The reissue print I saw lists Gene Autry as the star, but the truth is he's only in one scene singing a song at a party. The real star of the film is Ken Maynard, one of the first singing cowboys in one of his last appearances in "musical" western. The Plot has to do with Ken helping out the owner of a dude ranch that is wanted by a gangster. First the gangster fixes a horse race and then he resorts to murder and robbery, framing Maynard in the hope of getting him out of the way. Good action packed film is slowed down by too many songs. The songs aren't bad but it takes up too much room with the result being that the first 40 minutes is rather leisurely while the final 15 or 20 minutes is a race to the wire. I wish things had been more spread out, especially since the film kind of slows to a crawl after the horse race. Still its worth a look, preferably as part of a double feature evening.
  • A screen test for Gene Autry and Smiley Burnette which they passed with flying colors. I just wish we could've had more of their songs in this film. Ken Maynard.is actually quite good in this one. If he would've been that good behind the scenes, he would've had a longer career. George 'Gabby' Hayes was a tour de force as Maynard's sidekick. Evalyn Knapp played it beautifully as the gold miner's daughter and the most sought after girlfriend. Joseph Kane codirected another masterful western.
  • Warning: Spoilers
    And that's just for starters! There's no doubting only Gabby Hayes could deliver a line like that and he was doing it here when he was still being billed as George Hayes. Still the same old Gabby though, looking like an old codger even though he was still far from his prime as the ultimate Western sidekick.

    What threw me for a loop was an opening screen intro that stated 'Nat Levine Presents Gene Autry' for this picture when it actually starred Ken Maynard. Gene does make an appearance past the midway point, and I can now say I saw him in his very first picture. Not only that, but he brought Smiley Burnette along for HIS very first picture too, so this film merits entry in the Western movie trivia Hall of Fame.

    I can't say I've seen Ken Maynard sing in one of his films before, but that's the way the picture starts out with him crooning something along the lines of 'As Long As I Got My Dog'. As far as the story goes, it's a pretty standard one in which the hero outwits the bad guys and wins the pretty female lead (Evalyn Knapp as Lila Miller) by the time the sun goes down. Kentucky Ken and partner Cactus (Hayes) uncover a scheme in which villain Chandler/Korber (Kenneth Thompson) attempts to blackmail pretty Lila's father (H.B. Warner) over his own criminal past.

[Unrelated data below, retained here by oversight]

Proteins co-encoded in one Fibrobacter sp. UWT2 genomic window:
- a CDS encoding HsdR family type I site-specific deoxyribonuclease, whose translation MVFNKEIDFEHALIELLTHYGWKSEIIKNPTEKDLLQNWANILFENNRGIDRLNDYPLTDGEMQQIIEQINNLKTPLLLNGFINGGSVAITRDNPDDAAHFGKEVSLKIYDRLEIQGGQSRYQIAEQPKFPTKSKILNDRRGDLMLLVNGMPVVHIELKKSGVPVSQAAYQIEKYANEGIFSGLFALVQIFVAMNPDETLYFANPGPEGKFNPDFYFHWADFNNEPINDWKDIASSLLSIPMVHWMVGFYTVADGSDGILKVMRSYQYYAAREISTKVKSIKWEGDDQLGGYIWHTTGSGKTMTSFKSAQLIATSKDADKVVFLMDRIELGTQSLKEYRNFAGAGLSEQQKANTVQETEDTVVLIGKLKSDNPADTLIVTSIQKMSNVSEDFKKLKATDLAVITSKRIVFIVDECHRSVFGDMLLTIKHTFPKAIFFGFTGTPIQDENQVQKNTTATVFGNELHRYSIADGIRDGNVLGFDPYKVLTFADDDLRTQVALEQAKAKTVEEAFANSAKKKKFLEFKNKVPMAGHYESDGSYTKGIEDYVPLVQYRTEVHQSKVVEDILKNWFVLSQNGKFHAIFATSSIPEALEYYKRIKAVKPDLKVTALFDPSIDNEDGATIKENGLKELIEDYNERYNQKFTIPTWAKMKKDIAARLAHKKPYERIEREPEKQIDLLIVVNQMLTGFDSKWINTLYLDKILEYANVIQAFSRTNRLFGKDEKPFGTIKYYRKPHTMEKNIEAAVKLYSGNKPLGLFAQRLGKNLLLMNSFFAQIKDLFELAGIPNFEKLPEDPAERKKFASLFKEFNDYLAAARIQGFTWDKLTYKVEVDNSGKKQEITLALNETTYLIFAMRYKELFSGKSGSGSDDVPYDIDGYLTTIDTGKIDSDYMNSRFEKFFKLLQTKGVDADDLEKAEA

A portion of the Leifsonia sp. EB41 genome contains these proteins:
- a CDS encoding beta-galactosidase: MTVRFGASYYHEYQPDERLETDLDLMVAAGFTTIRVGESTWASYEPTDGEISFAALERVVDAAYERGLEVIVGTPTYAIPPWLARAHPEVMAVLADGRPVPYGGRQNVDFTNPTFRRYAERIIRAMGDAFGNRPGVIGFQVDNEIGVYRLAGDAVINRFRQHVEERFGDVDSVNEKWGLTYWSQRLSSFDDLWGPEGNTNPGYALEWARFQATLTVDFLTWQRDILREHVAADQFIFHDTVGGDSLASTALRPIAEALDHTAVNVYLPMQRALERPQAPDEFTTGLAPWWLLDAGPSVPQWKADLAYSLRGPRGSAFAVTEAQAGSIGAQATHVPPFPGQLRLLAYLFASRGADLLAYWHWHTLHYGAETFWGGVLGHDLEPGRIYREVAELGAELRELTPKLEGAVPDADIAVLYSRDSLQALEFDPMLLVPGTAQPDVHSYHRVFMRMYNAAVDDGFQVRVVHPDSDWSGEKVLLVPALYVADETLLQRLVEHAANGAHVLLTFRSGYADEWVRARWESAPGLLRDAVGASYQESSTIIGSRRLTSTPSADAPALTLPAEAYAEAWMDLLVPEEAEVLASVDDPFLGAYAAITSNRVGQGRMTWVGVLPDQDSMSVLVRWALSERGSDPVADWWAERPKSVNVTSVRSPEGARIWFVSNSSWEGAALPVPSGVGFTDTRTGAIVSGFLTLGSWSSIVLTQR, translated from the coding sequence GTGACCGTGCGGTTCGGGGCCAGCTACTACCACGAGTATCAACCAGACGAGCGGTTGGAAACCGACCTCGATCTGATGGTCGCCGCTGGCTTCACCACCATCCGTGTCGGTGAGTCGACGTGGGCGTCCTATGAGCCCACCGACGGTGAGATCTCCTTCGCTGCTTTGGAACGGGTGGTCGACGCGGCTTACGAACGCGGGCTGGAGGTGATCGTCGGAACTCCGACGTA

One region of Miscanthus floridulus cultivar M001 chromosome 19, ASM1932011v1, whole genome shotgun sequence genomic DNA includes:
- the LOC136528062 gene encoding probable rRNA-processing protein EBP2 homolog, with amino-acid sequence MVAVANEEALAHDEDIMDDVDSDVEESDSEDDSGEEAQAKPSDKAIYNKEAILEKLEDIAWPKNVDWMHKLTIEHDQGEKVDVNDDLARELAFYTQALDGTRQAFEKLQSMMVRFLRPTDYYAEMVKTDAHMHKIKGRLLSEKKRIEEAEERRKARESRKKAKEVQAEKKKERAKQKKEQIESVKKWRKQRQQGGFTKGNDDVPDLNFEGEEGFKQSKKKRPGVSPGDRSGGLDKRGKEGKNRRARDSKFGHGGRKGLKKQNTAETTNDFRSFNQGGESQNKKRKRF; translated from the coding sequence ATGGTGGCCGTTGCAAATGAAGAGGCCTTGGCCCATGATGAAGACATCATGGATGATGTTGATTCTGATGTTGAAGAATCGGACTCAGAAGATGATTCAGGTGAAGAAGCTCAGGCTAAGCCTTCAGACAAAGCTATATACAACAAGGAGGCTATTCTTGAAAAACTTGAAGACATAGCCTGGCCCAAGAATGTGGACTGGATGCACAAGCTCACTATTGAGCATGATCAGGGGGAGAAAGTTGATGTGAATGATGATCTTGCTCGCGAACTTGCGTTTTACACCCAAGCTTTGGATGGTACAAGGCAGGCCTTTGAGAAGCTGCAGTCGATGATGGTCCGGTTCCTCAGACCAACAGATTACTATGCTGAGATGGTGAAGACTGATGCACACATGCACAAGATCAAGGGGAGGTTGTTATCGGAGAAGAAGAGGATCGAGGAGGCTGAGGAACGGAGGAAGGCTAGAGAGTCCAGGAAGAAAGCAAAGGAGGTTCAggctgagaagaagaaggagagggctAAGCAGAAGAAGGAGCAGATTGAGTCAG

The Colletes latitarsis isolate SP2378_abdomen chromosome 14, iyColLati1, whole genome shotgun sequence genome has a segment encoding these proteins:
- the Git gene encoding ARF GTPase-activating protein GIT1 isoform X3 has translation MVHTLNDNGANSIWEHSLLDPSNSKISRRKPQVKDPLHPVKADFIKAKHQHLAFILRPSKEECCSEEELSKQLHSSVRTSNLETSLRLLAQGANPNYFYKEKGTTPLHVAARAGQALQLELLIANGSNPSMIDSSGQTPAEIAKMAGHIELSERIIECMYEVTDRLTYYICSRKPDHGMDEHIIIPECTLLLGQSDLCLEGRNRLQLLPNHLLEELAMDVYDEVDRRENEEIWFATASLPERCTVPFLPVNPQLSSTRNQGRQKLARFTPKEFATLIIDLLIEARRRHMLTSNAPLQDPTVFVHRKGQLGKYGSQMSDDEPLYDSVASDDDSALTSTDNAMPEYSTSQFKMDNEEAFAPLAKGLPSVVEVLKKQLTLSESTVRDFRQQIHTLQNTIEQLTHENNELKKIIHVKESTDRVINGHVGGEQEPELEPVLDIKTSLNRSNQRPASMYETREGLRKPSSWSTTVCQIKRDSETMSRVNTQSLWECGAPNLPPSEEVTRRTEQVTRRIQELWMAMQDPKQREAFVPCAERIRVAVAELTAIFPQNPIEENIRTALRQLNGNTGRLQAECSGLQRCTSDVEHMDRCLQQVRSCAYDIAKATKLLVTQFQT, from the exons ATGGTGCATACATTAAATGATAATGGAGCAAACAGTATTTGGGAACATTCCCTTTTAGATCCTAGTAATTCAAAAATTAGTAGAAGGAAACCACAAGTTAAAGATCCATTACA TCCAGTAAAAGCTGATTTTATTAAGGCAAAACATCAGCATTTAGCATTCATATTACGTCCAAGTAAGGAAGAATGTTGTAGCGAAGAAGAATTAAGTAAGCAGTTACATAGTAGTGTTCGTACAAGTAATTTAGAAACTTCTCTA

With all that's going on here, I can't help thinking that Maynard, the nominal star wound up playing second fiddle to the characters around him. Autry only appears on screen for a few brief moments, and his voice sounds a little twangy singing 'In Old Wyoming', while Smiley is a hoot introducing his froggy voice with 'My Momma Don't Allow'. You also have to credit Maynard's palomino Tarzan for a major role in the story, what with all the tricky maneuvering around obstacles, over jumps and rugged terrain in that horse race through the canyon. If the story had anything to do with Old Santa Fe you could have fooled me, but then again, it WAS one of the songs done by Gene Autry.
  • bkoganbing13 April 2015
    In Old Santa Fe has come down to us as the debut film for both Gene Autry and Smiley Burnette both off the Old Barn Dance radio show. But aside from Gene's singing and Ken Maynard's dubbed singing it's not a bad modern day western with a bit of comedy and mystery thrown into the film as a bargain.

    A pair of villains Kenneth Thomson and Wheeler Oakman arrive at H.B. Warner's dude ranch. Years ago Warner was a crook, but he left the big city and lives quiet and rich due to his dude ranch's popularity and the fact he's got a goldmine on the premises.

    Which attract Thomson and Oakman. Thomson also has a Snidely Whiplash like interest in Warner's daughter Evelyn Knapp. But of course she can only see cowboy hero Ken Maynard.

    Big mistake Thomson and Oakman make was setting up a race horse where they trick Maynard's sidekick Gabby Hayes into putting up Maynard's horse Tarzan to cover a bet. You just don't do that to a cowboy hero especially since the race is rigged for them to win.

    Maynard nails these two with some modern type forensic investigation and all's well that ends well as the Bard put it. This was the kind of plot that you would see a lot of in the Forties in Roy Rogers' westerns.

    Gene Autry and Smiley Burnette make their debuts in a country dance at the dude ranch. Autry was grateful to Maynard for his big break and helped him out a lot when he was old, broke, and alcoholic. Maynard became his personal charity.

    In Old Santa Fe holds up quite well for today's viewers.
  • Gangster Chandler and his accomplice Tracy arrive at a dude ranch.

    Cowboy Kentucky arrives at the same time.

    When Tracy double-crosses his boss and has the stage robbed, Kentucky finds the outlaws and brings them in.

    Tracy frames him for the murder of the driver but his pal Cactus gets him out of jail.

    He returns just as Chandler shoots Tracy and Kentucky finds himself arrested for another murder.

    I suppose if you are a fan of this genre you will like the movie.

    I'm not such a fan.

    It's OK.